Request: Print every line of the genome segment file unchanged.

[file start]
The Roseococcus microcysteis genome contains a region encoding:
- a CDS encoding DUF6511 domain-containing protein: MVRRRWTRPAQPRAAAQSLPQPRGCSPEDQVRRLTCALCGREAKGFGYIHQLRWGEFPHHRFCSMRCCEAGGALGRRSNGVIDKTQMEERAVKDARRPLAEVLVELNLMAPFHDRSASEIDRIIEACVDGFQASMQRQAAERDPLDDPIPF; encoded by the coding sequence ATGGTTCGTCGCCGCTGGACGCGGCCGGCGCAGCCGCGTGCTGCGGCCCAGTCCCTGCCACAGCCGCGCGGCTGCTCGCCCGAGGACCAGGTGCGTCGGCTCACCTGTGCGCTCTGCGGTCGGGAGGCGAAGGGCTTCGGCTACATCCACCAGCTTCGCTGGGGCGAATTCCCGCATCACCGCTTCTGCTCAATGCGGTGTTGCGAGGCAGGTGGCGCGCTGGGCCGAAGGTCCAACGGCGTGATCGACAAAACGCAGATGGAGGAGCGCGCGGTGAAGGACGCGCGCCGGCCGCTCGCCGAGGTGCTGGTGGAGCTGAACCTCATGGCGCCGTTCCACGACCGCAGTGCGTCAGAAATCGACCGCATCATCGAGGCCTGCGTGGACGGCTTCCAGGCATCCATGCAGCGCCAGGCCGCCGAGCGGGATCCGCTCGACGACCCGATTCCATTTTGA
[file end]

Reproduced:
The Roseococcus microcysteis genome contains a region encoding:
- a CDS encoding DUF6511 domain-containing protein: MVRRRWTRPAQPRAAAQSLPQPRGCSPEDQVRRLTCALCGREAKGFGYIHQLRWGEFPHHRFCSMRCCEAGGALGRRSNGVIDKTQMEERAVKDARRPLAEVLVELNLMAPFHDRSASEIDRIIEACVDGFQASMQRQAAERDPLDDPIPF; encoded by the coding sequence ATGGTTCGTCGCCGCTGGACGCGGCCGGCGCAGCCGCGTGCTGCGGCCCAGTCCCTGCCACAGCCGCGCGGCTGCTCGCCCGAGGACCAGGTGCGTCGGCTCACCTGTGCGCTCTGCGGTCGGGAGGCGAAGGGCTTCGGCTACATCCACCAGCTTCGCTGGGGCGAATTCCCGCATCACCGCTTCTGCTCAATGCGGTGTTGCGAGGCAGGTGGCGCGCTGGGCCGAAGGTCCAACGGCGTGATCGACAAAACGCAGATGGAGGAGCGCGCGGTGAAGGACGCGCGCCGGCCGCTCGCCGAGGTGCTGGTGGAGCTGAACCTCATGGCGCCGTTCCACGACCGCAGTGCGTCAGAAATCGACCGCATCATCGAGGCCTGCGTGGACGGCTTCCAGGCATCCATGCAGCGCCAGGCCGCCGAGCGGGATCCGCTCGACGACCCGATTCCATTTTGA